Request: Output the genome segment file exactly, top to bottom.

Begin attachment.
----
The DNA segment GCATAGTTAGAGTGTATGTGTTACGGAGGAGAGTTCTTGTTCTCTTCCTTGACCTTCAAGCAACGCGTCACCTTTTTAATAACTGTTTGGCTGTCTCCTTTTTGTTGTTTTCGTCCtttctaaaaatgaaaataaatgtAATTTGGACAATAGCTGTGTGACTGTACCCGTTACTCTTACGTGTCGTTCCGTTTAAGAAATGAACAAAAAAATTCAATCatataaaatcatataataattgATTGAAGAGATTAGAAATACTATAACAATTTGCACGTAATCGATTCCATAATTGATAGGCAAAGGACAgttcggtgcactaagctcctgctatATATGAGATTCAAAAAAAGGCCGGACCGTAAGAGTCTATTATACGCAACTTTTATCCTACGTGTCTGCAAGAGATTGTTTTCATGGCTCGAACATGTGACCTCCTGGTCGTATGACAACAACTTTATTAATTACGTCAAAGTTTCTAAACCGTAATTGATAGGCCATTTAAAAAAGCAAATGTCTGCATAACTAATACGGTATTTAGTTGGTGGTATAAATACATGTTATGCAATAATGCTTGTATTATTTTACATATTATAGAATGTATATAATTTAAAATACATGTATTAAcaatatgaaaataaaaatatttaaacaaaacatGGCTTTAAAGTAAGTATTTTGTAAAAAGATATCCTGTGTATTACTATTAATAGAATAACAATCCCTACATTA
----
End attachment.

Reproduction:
The DNA segment GCATAGTTAGAGTGTATGTGTTACGGAGGAGAGTTCTTGTTCTCTTCCTTGACCTTCAAGCAACGCGTCACCTTTTTAATAACTGTTTGGCTGTCTCCTTTTTGTTGTTTTCGTCCtttctaaaaatgaaaataaatgtAATTTGGACAATAGCTGTGTGACTGTACCCGTTACTCTTACGTGTCGTTCCGTTTAAGAAATGAACAAAAAAATTCAATCatataaaatcatataataattgATTGAAGAGATTAGAAATACTATAACAATTTGCACGTAATCGATTCCATAATTGATAGGCAAAGGACAgttcggtgcactaagctcctgctatATATGAGATTCAAAAAAAGGCCGGACCGTAAGAGTCTATTATACGCAACTTTTATCCTACGTGTCTGCAAGAGATTGTTTTCATGGCTCGAACATGTGACCTCCTGGTCGTATGACAACAACTTTATTAATTACGTCAAAGTTTCTAAACCGTAATTGATAGGCCATTTAAAAAAGCAAATGTCTGCATAACTAATACGGTATTTAGTTGGTGGTATAAATACATGTTATGCAATAATGCTTGTATTATTTTACATATTATAGAATGTATATAATTTAAAATACATGTATTAAcaatatgaaaataaaaatatttaaacaaaacatGGCTTTAAAGTAAGTATTTTGTAAAAAGATATCCTGTGTATTACTATTAATAGAATAACAATCCCTACATTA